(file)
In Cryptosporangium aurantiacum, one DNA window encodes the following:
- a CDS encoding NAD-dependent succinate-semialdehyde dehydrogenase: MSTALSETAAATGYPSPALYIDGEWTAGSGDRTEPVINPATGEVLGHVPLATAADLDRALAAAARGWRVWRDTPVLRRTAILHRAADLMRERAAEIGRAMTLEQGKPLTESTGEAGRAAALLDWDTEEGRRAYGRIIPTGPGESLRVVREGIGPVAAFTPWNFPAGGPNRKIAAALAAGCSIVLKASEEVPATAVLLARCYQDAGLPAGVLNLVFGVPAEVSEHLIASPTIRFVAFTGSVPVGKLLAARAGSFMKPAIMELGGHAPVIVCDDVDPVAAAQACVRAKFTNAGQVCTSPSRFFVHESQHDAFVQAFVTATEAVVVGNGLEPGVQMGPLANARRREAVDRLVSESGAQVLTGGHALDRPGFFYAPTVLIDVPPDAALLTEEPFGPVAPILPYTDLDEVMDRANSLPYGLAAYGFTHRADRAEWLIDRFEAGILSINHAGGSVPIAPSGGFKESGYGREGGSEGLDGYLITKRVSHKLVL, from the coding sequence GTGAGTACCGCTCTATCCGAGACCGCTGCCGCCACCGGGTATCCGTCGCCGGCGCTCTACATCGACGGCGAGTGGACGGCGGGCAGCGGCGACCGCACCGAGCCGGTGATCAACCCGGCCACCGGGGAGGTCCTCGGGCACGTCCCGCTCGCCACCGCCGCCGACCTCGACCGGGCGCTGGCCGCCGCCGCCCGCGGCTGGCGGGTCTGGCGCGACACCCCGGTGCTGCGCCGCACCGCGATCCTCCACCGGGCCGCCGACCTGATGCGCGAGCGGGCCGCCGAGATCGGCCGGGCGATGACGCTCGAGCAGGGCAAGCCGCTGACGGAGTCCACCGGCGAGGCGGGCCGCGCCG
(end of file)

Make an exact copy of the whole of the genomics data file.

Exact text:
In Cryptosporangium aurantiacum, one DNA window encodes the following:
- a CDS encoding NAD-dependent succinate-semialdehyde dehydrogenase: MSTALSETAAATGYPSPALYIDGEWTAGSGDRTEPVINPATGEVLGHVPLATAADLDRALAAAARGWRVWRDTPVLRRTAILHRAADLMRERAAEIGRAMTLEQGKPLTESTGEAGRAAALLDWDTEEGRRAYGRIIPTGPGESLRVVREGIGPVAAFTPWNFPAGGPNRKIAAALAAGCSIVLKASEEVPATAVLLARCYQDAGLPAGVLNLVFGVPAEVSEHLIASPTIRFVAFTGSVPVGKLLAARAGSFMKPAIMELGGHAPVIVCDDVDPVAAAQACVRAKFTNAGQVCTSPSRFFVHESQHDAFVQAFVTATEAVVVGNGLEPGVQMGPLANARRREAVDRLVSESGAQVLTGGHALDRPGFFYAPTVLIDVPPDAALLTEEPFGPVAPILPYTDLDEVMDRANSLPYGLAAYGFTHRADRAEWLIDRFEAGILSINHAGGSVPIAPSGGFKESGYGREGGSEGLDGYLITKRVSHKLVL, from the coding sequence GTGAGTACCGCTCTATCCGAGACCGCTGCCGCCACCGGGTATCCGTCGCCGGCGCTCTACATCGACGGCGAGTGGACGGCGGGCAGCGGCGACCGCACCGAGCCGGTGATCAACCCGGCCACCGGGGAGGTCCTCGGGCACGTCCCGCTCGCCACCGCCGCCGACCTCGACCGGGCGCTGGCCGCCGCCGCCCGCGGCTGGCGGGTCTGGCGCGACACCCCGGTGCTGCGCCGCACCGCGATCCTCCACCGGGCCGCCGACCTGATGCGCGAGCGGGCCGCCGAGATCGGCCGGGCGATGACGCTCGAGCAGGGCAAGCCGCTGACGGAGTCCACCGGCGAGGCGGGCCGCGCCG